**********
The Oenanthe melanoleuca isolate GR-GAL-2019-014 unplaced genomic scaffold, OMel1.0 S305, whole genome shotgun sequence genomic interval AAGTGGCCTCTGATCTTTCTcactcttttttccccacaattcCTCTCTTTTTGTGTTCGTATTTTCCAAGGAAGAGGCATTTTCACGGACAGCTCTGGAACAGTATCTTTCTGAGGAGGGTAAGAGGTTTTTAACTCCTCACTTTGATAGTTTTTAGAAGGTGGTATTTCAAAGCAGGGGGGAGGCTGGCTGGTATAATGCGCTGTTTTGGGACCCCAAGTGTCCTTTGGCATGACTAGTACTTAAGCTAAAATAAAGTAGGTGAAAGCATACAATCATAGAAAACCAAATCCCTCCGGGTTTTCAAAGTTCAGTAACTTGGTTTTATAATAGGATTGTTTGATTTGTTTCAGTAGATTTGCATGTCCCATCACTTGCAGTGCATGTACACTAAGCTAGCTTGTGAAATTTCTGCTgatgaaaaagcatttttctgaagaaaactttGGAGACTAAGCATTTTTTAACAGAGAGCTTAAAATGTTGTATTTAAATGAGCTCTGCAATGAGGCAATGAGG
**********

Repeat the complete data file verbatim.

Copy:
The Oenanthe melanoleuca isolate GR-GAL-2019-014 unplaced genomic scaffold, OMel1.0 S305, whole genome shotgun sequence genomic interval AAGTGGCCTCTGATCTTTCTcactcttttttccccacaattcCTCTCTTTTTGTGTTCGTATTTTCCAAGGAAGAGGCATTTTCACGGACAGCTCTGGAACAGTATCTTTCTGAGGAGGGTAAGAGGTTTTTAACTCCTCACTTTGATAGTTTTTAGAAGGTGGTATTTCAAAGCAGGGGGGAGGCTGGCTGGTATAATGCGCTGTTTTGGGACCCCAAGTGTCCTTTGGCATGACTAGTACTTAAGCTAAAATAAAGTAGGTGAAAGCATACAATCATAGAAAACCAAATCCCTCCGGGTTTTCAAAGTTCAGTAACTTGGTTTTATAATAGGATTGTTTGATTTGTTTCAGTAGATTTGCATGTCCCATCACTTGCAGTGCATGTACACTAAGCTAGCTTGTGAAATTTCTGCTgatgaaaaagcatttttctgaagaaaactttGGAGACTAAGCATTTTTTAACAGAGAGCTTAAAATGTTGTATTTAAATGAGCTCTGCAATGAGGCAATGAGG